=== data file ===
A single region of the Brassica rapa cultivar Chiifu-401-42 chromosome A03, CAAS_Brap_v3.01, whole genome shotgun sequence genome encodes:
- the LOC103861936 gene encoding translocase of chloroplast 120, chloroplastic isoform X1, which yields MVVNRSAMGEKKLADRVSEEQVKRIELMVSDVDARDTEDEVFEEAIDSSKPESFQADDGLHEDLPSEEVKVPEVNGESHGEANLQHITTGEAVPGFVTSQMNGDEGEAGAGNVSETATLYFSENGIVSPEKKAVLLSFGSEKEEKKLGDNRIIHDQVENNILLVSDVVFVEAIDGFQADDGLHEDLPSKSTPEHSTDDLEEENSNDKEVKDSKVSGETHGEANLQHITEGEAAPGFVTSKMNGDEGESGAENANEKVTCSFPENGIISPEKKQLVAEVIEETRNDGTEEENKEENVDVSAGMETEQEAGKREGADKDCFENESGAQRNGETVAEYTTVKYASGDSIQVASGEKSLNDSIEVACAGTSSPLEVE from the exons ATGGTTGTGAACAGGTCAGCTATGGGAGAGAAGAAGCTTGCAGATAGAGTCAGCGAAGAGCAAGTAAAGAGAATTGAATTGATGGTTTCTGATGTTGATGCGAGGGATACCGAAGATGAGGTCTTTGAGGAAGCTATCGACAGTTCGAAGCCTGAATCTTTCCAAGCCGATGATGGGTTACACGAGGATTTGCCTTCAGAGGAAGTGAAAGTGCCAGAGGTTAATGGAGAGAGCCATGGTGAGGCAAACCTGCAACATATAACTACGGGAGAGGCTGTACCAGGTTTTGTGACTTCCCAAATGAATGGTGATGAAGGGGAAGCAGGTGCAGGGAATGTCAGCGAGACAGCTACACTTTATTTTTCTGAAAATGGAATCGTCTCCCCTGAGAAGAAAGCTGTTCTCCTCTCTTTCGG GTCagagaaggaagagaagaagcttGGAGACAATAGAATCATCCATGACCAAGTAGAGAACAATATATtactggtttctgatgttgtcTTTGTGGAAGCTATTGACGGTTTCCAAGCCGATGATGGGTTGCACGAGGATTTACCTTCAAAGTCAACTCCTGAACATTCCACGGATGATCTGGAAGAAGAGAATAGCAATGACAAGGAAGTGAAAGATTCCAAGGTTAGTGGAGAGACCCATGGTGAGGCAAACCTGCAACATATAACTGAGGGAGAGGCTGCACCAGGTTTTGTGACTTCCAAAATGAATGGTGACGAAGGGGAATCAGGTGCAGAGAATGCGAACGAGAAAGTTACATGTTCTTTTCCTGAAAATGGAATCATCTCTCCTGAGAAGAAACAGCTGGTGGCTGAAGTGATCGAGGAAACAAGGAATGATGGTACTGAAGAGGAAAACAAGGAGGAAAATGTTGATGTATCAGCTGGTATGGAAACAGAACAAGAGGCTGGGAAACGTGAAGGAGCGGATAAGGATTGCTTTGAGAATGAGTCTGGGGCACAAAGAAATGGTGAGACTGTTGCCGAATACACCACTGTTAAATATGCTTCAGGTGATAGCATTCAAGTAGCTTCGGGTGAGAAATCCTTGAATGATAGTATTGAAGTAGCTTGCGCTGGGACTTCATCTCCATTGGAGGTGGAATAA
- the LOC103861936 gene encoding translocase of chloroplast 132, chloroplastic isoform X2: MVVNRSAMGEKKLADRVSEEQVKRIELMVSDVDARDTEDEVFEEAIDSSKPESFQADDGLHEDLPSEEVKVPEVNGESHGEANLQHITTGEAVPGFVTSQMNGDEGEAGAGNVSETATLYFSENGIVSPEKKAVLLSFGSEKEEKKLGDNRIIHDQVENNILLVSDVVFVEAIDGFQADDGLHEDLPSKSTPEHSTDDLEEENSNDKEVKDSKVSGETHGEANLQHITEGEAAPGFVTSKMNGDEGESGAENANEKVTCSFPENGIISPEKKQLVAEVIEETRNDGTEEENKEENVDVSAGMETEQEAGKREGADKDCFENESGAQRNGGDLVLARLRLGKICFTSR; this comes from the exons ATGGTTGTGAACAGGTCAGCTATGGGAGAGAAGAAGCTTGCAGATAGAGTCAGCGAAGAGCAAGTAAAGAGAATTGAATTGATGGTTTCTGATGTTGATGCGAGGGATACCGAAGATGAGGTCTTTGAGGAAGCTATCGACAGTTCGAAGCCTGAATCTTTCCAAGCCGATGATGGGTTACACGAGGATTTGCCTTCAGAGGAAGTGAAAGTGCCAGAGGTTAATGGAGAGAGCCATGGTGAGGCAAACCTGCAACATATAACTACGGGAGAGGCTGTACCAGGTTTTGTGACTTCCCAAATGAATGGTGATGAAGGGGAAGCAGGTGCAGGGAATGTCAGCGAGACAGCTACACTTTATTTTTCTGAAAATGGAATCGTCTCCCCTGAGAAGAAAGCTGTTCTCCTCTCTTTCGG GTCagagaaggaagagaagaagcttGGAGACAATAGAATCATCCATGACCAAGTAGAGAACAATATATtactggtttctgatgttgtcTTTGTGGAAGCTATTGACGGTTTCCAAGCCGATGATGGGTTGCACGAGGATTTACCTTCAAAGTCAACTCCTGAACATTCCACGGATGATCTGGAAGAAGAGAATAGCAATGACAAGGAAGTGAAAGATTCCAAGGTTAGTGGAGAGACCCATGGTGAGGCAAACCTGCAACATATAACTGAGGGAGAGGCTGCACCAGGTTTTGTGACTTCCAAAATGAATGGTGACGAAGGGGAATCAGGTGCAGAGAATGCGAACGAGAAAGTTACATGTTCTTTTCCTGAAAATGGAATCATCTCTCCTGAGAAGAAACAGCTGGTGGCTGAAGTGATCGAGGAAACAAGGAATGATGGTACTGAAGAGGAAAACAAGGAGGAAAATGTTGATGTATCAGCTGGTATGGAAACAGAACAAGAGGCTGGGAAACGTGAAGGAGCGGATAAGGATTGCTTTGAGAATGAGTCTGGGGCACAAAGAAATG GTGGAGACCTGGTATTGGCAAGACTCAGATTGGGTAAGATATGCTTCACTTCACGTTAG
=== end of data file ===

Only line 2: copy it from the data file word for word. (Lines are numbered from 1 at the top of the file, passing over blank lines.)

- the LOC103861936 gene encoding translocase of chloroplast 120, chloroplastic isoform X1, which yields MVVNRSAMGEKKLADRVSEEQVKRIELMVSDVDARDTEDEVFEEAIDSSKPESFQADDGLHEDLPSEEVKVPEVNGESHGEANLQHITTGEAVPGFVTSQMNGDEGEAGAGNVSETATLYFSENGIVSPEKKAVLLSFGSEKEEKKLGDNRIIHDQVENNILLVSDVVFVEAIDGFQADDGLHEDLPSKSTPEHSTDDLEEENSNDKEVKDSKVSGETHGEANLQHITEGEAAPGFVTSKMNGDEGESGAENANEKVTCSFPENGIISPEKKQLVAEVIEETRNDGTEEENKEENVDVSAGMETEQEAGKREGADKDCFENESGAQRNGETVAEYTTVKYASGDSIQVASGEKSLNDSIEVACAGTSSPLEVE from the exons ATGGTTGTGAACAGGTCAGCTATGGGAGAGAAGAAGCTTGCAGATAGAGTCAGCGAAGAGCAAGTAAAGAGAATTGAATTGATGGTTTCTGATGTTGATGCGAGGGATACCGAAGATGAGGTCTTTGAGGAAGCTATCGACAGTTCGAAGCCTGAATCTTTCCAAGCCGATGATGGGTTACACGAGGATTTGCCTTCAGAGGAAGTGAAAGTGCCAGAGGTTAATGGAGAGAGCCATGGTGAGGCAAACCTGCAACATATAACTACGGGAGAGGCTGTACCAGGTTTTGTGACTTCCCAAATGAATGGTGATGAAGGGGAAGCAGGTGCAGGGAATGTCAGCGAGACAGCTACACTTTATTTTTCTGAAAATGGAATCGTCTCCCCTGAGAAGAAAGCTGTTCTCCTCTCTTTCGG GTCagagaaggaagagaagaagcttGGAGACAATAGAATCATCCATGACCAAGTAGAGAACAATATATtactggtttctgatgttgtcTTTGTGGAAGCTATTGACGGTTTCCAAGCCGATGATGGGTTGCACGAGGATTTACCTTCAAAGTCAACTCCTGAACATTCCACGGATGATCTGGAAGAAGAGAATAGCAATGACAAGGAAGTGAAAGATTCCAAGGTTAGTGGAGAGACCCATGGTGAGGCAAACCTGCAACATATAACTGAGGGAGAGGCTGCACCAGGTTTTGTGACTTCCAAAATGAATGGTGACGAAGGGGAATCAGGTGCAGAGAATGCGAACGAGAAAGTTACATGTTCTTTTCCTGAAAATGGAATCATCTCTCCTGAGAAGAAACAGCTGGTGGCTGAAGTGATCGAGGAAACAAGGAATGATGGTACTGAAGAGGAAAACAAGGAGGAAAATGTTGATGTATCAGCTGGTATGGAAACAGAACAAGAGGCTGGGAAACGTGAAGGAGCGGATAAGGATTGCTTTGAGAATGAGTCTGGGGCACAAAGAAATGGTGAGACTGTTGCCGAATACACCACTGTTAAATATGCTTCAGGTGATAGCATTCAAGTAGCTTCGGGTGAGAAATCCTTGAATGATAGTATTGAAGTAGCTTGCGCTGGGACTTCATCTCCATTGGAGGTGGAATAA